Moving Beyond Awareness to Acceptance
April is Autism Acceptance Month as we move beyond awareness to embrace the beauty that comes through diversity.
By: Emily Shaw
Autism Acceptance Month kicked off this year with World Autism Day, celebrated April 2, to help spread awareness and teach acceptance about autism. In true KidsAbility fashion, staff wore every colour under the rainbow to celebrate and honour the uniqueness and beauty of autistic people. However, autism acceptance and awareness is not something relegated to a single day, it’s part of a larger conversation that happens throughout the entire month of April and beyond.
KidsAbility meets the family where they’re at, with what the child’s challenges and strengths are, taking a strength-based approach.
“When your child is diagnosed, you don’t know what that means for them as an adult. I think there’s a lot of fear of the unknown. Autism is such a spectrum disorder that it’s hard to make generalizations about autistic people,” Robinson said.
KidsAbility’s autism program and services has provided therapy and support for nearly 20 years across Waterloo Region and Guelph-Wellington. Behaviour therapists, behaviour technicians, and Board Certified Behaviour Analysts (BCBAs) help children develop their adaptive skills and decrease challenging behaviours.
Natalie Robinson, Director of Autism Services, says, “Autism is a neurodevelopmental disorder that affects children in the social, communication, and behaviour realms of their development. It’s a spectrum disorder so it affects every person differently. No two autistic people will present the same.”
KidsAbility applies that individualized approach to creating a plan unique to each child by first meeting with the family to assess their child and create an individualized program depending on what the family’s goals are for their child. These goals can include helping to develop a child’s communication skills, learning how to eat, eating certain foods, eating independently, going to the bathroom independently, and getting dressed on their own.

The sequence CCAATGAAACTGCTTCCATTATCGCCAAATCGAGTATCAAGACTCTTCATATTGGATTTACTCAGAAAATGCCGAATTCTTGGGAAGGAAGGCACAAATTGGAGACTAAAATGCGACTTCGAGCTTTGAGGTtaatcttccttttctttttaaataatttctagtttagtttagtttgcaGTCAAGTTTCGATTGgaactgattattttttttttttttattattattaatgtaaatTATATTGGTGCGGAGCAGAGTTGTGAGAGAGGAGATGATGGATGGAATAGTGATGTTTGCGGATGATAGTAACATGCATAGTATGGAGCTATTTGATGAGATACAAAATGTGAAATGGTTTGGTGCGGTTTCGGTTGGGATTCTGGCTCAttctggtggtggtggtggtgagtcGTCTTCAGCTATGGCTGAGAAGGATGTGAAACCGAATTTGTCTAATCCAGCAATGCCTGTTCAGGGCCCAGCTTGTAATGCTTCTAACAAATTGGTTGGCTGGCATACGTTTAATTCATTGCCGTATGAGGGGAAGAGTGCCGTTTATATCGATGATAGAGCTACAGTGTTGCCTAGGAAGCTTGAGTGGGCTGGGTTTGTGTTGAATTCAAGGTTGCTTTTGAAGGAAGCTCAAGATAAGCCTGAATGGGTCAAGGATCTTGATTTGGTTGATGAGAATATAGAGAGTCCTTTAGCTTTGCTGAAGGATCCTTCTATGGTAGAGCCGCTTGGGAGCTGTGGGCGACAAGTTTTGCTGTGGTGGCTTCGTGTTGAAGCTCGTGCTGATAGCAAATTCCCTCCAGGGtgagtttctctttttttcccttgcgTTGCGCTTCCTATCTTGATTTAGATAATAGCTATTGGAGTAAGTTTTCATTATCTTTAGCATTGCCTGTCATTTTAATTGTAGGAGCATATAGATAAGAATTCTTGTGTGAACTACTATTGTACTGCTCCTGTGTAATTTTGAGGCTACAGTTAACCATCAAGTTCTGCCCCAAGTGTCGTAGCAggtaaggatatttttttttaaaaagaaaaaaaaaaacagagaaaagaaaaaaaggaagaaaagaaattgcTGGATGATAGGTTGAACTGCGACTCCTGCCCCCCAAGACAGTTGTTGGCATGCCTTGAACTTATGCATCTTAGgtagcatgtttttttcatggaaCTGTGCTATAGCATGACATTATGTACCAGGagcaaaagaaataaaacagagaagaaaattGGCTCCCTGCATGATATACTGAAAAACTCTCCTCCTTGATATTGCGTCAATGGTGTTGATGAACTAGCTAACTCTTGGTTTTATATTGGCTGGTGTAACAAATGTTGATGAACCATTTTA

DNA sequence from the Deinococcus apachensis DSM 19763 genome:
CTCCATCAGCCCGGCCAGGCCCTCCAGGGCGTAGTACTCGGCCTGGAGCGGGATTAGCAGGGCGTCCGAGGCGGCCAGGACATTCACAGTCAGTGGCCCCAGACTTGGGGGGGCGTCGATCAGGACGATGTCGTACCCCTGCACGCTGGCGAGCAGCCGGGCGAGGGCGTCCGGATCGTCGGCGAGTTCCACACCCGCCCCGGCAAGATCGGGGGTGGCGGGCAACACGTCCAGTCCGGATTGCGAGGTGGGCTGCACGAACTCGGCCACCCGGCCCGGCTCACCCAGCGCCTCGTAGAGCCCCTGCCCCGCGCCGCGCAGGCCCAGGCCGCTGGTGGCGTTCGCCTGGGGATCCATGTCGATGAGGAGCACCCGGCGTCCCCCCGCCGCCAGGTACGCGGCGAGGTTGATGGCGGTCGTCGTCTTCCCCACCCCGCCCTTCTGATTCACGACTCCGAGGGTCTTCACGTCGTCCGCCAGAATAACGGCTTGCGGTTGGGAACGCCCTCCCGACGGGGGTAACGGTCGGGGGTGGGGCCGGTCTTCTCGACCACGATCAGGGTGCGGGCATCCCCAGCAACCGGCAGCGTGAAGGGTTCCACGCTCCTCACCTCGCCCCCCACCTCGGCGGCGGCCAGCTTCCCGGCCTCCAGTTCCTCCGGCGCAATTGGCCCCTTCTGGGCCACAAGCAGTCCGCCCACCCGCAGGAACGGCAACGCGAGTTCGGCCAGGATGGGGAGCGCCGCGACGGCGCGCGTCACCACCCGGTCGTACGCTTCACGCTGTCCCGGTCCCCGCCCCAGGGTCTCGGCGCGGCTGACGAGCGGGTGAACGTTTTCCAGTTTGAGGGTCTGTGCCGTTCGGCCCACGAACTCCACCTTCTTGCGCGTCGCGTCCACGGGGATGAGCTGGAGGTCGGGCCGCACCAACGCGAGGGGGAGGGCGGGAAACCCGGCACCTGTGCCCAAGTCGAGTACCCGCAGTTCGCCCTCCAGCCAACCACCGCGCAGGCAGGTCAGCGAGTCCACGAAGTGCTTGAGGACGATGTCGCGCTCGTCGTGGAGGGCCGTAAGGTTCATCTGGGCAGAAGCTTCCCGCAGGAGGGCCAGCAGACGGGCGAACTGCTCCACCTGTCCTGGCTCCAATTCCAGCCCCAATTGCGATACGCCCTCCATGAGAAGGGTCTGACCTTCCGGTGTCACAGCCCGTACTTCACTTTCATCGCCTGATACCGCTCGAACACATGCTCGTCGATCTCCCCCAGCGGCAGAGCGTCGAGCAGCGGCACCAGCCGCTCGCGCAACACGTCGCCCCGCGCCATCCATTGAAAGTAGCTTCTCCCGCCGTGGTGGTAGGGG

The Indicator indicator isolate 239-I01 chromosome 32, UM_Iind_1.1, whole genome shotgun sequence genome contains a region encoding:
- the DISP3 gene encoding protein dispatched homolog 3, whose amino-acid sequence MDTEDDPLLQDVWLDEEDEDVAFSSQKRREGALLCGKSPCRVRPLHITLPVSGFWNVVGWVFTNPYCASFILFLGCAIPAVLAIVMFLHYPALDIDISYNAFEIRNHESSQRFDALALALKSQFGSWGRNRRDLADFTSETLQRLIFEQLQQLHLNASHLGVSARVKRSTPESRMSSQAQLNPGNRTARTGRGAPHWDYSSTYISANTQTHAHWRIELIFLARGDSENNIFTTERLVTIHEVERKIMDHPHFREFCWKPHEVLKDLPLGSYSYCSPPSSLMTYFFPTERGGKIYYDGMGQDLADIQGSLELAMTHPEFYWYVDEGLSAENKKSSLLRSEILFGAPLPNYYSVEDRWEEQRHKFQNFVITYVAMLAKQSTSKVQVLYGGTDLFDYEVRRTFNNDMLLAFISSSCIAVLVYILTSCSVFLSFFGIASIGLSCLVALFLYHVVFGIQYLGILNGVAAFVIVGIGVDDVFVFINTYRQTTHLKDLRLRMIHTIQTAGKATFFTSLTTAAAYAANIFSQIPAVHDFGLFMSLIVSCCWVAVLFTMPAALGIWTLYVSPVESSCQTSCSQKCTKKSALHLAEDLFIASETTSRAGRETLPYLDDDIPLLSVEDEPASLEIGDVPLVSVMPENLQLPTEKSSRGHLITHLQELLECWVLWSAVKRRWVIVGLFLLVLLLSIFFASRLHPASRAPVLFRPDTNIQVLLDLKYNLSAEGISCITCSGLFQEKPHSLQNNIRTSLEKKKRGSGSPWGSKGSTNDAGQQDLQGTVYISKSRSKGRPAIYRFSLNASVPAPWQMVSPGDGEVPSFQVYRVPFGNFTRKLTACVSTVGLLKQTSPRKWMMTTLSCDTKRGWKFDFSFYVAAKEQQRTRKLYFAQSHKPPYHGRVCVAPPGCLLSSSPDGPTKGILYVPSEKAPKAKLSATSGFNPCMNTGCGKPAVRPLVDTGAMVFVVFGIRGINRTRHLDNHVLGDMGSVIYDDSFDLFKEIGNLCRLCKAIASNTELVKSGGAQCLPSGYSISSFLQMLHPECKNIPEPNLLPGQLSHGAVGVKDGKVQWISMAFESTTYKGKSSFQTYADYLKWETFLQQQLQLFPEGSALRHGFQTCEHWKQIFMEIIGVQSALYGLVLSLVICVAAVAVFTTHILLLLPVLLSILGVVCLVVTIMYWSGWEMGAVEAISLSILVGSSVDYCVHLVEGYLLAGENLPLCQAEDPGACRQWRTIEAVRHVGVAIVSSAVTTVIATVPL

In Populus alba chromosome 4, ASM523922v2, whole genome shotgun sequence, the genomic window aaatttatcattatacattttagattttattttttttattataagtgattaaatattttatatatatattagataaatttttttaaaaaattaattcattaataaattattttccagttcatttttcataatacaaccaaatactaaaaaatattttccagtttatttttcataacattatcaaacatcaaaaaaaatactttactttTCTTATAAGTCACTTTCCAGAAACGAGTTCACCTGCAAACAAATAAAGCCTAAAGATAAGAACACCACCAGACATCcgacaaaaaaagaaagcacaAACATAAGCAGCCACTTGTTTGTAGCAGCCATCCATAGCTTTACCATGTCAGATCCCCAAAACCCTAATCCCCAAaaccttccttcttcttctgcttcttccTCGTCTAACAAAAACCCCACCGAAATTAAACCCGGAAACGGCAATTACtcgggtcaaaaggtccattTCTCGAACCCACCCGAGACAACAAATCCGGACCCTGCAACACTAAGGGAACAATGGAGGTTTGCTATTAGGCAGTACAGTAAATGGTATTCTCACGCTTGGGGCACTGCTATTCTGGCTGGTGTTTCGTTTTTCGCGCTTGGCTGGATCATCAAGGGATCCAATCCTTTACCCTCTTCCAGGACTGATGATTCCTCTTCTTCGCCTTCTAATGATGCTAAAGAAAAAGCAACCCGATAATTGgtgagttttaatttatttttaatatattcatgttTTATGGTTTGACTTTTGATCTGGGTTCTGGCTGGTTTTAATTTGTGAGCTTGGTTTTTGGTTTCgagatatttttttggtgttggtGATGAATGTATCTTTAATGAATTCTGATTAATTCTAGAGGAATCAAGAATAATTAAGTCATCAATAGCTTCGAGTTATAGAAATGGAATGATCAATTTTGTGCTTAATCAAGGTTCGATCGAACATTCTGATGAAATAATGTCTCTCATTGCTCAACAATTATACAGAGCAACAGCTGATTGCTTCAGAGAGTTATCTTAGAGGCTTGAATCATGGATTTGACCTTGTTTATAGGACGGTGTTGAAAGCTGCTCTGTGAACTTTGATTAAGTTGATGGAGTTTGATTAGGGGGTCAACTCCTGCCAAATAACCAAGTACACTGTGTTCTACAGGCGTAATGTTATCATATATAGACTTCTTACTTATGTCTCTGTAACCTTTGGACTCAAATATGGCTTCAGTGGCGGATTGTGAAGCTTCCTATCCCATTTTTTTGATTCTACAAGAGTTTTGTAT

Rohan, a Rotarian at KidsAbility, has a child who is on the autism spectrum, who accesses occupational therapy (OT) and speech-language pathology (SLP) services at KidsAbility.
He says, “Occupational therapy and speech-language therapy have given us strategies on how to improve eating habits for certain foods, provided us strategies on how to improve his communication, and how to interpret his needs. We have also met other parents who have kids with autism and that’s helped us to understand that we’re not alone.”
“We look at the child’s unique strengths and abilities as well as their challenges, looking to see how we can help meet whatever the goals are of the family. We’re really family-driven. The family identifies what their goals are and then we work in a partnership to help achieve those goals,” Robinson said.
When families find out their child is diagnosed with autism, it can be a journey to acceptance. Some fears may arise and there are many misconceptions about what autism is and what the future may bring.
Rohan says, “They’re normal kids just like us, they just think and understand things differently. If they don’t fall within a certain box, it doesn’t mean that something is wrong with them.”
The truth about autism is that everyone with autism is different, just like anyone without autism is different.
“There’s a lot of beautiful, unique strengths and abilities in every child. There’s untapped potential in every child and with the right support, we can really help with building their skills and the reduction of challenges with evidence-based practice,” Robinson said.
When parents, families and caregivers suspect their child may have autism, they should speak with a doctor or professional who can them refer them to KidsAbility’s Autism Spectrum Disorder Assessment Team. The team works with each family to answer questions and participate in a team assessment with therapists and a specialized pediatrician.
“Families should continue to advocate for their child and keep asking questions. They can always self-refer to KidsAbility and we’ll assess and come up with a plan if it’s appropriate. It’s also important for parents to also do their research and take data on whether it’s making a change or not,” Robinson said.
It’s important that families and communities understand that it’s about acceptance of everyone’s differences and abilities and the beauty that comes through diversity.
“It’s about knowing that being different is okay, it’s beautiful, it’s what makes everybody unique. We should be celebrating those differences. It starts with our community. There has been a lot of autism awareness day campaigns, so I hope we’ve moved on from awareness into acceptance,” Robinson said.
“If you’ve met one individual with autism, you’ve met one individual with autism.”
— Stephen Shore
Emily Shaw is a journalism student at Conestoga College.
As a volunteer with KidsAbility, choosing an organization that she was passionate about to complete her co-op placement made it a natural fit.